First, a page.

How to Coach and Lead Your College-Bound Gen Z Child
After the tragic shooting in Parkland Florida, five amazing teens (Jaclyn Corin, Alex Wind, Emma Gonzalez, Cameron Kasky, and David Hogg) helped organize a national movement/student revolt in which millions of Americans joined them in holding protests focused on school shootings and gun violence. The five graced the cover of Time Magazine and were featured in an article called “The Young and Relentless.”
They are part of Gen Z (today we will define them as folks born between 2000 and 2014). This emerging generation is influencing, challenging, reshaping, and redefining well, almost everything.
What is different about Gen Z than their Millennial brothers and sisters is that they are NOT waiting for someone to hand them an instruction book on life. And they don’t seek the wisdom of the grayhairs to validate or invalidate their dreams. For Gen Z the light is always green, and they are ready to hit the gas and blaze through the intersections of life, mostly expecting to arrive in a new promised land without incident.
And this summer, many of them will arrive on a college campus revved up to experience progress, change, and fulfillment.
So how do you, as a Baby Boom or Gen X parent, or college administrator, effectively coach and lead these ambitious, well educated, and technology-grounded college-bound sons and daughters?
Understand Their World—No, Stop and Really Understand It
I could list 1,000 traits about this generation, but rather than give you overkill with interesting but not totally relevant data, I’d rather provide you with five important standard positions in the world of a college-bound Gen Z and ask you to see how these positions influence their interaction with parents, process, and soon, college.
- They are fiercely entrepreneurial, fueled by greater access to social media platforms, internet commerce participation, and “big data.”
- They communicate not just in the written word, but also fully embrace the language of video, movies, emojis, and hashtags.
- They are quick to accept new concepts and ideas and often charge full-steam into production mode.
- They can experience higher rates of loneliness and depression sparked, in part, by the current state of their online presence.
- Diversity is expected—yes, race and national origin, but also diversity of thinking, experiences, and anticipated outcomes.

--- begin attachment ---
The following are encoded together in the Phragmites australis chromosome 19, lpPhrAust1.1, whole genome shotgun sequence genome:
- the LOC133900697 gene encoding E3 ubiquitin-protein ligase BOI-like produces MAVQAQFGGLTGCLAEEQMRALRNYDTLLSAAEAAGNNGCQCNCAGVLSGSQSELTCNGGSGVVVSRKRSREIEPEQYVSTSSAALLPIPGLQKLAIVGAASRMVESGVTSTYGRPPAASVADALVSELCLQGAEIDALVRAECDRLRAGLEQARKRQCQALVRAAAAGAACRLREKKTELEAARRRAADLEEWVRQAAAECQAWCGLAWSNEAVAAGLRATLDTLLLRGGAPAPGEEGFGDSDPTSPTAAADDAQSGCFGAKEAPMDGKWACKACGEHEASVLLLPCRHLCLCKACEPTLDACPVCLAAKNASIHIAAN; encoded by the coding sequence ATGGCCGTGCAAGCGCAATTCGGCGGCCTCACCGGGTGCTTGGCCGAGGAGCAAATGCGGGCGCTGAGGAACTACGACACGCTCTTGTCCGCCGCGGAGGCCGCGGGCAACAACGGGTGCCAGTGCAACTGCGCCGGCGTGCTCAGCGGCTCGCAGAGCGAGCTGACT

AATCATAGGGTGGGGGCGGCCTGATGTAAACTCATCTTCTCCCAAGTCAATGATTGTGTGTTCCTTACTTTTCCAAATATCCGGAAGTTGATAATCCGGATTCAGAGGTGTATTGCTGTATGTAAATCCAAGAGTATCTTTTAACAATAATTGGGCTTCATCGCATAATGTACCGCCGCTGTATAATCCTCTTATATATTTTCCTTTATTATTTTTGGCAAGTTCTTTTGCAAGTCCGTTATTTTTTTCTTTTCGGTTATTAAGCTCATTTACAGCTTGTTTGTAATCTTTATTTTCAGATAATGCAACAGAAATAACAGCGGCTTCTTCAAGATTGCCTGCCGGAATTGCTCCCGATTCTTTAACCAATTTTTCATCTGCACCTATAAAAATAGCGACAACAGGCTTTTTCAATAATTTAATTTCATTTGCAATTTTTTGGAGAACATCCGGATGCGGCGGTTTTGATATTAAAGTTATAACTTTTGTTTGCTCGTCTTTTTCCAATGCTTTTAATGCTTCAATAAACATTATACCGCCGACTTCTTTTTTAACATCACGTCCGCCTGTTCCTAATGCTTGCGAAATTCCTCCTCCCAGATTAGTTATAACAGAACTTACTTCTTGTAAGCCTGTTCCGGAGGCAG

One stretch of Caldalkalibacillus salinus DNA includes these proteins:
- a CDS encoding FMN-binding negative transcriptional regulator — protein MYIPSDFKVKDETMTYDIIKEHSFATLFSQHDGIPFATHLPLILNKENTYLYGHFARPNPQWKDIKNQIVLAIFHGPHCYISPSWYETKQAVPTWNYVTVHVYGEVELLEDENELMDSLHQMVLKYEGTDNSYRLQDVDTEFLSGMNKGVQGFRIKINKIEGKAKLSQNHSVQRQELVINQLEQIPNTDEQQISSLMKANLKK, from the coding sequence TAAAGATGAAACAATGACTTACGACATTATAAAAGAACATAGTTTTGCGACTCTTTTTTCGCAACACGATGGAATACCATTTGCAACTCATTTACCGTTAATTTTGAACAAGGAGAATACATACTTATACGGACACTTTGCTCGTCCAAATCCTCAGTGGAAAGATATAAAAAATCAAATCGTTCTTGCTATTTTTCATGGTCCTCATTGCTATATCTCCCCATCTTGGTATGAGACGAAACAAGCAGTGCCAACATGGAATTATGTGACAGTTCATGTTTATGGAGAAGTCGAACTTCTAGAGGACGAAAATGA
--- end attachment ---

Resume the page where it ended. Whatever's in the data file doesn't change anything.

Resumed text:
Set Time Aside and Prepare for Your Coaching Moments
Time and efficiency is everything to this generation. They are comfortable working with three to five devices in front of them and juggling multiple conversations at the same time. Hence, for you to have an effective, engaging coaching moment, first recognize that your window of influence will be short. Don’t fight that—prepare for it.
Pay attention to important nuances, like what time of day are you engaging them, what else is competing for their attention, how much time they have to engage you (how much time you have), and, if you are not meeting in person, what your means of communication will be (remember, Gen Z likes movies and will probably want to video chat).
Ultimately, in preparing for the coaching moment be clear in your own mind how much the timing and the setting will play into how you are going to help them think, process, decide, and then act.
After you have comfortably established the environment for the conversation, make sure you prioritize what you want to talk about. Keep a little list in front of you, and give yourself some grace because time and limited attention span might mean you won’t get to everything on the list.
Gen Z will want time in any coaching moment to explore new ideas and concepts and during the exchange they will take an idea and continue to expand on it, change it, and morph it into their own. They will also use the internet as a massive data source and an “advice check” and even crowdsource your ideas. They are not the “talk in circles” generation; they are practical and to-the-point, so do your best to honor their norms.
Coach Gen Z Along Generational Themes
Gen Z is different than previous generations when it comes to seeking wisdom and advice. They are more focused on getting coaching advice from a parent or adult than they are receiving a specific road map for success. They see life less as a series of cookie-cutter activities and more as a wide-open space of possibility. So, to influence them appropriately you must be more of a coach (one who helps them see alternatives) than a GPS telling them they must turn right or left.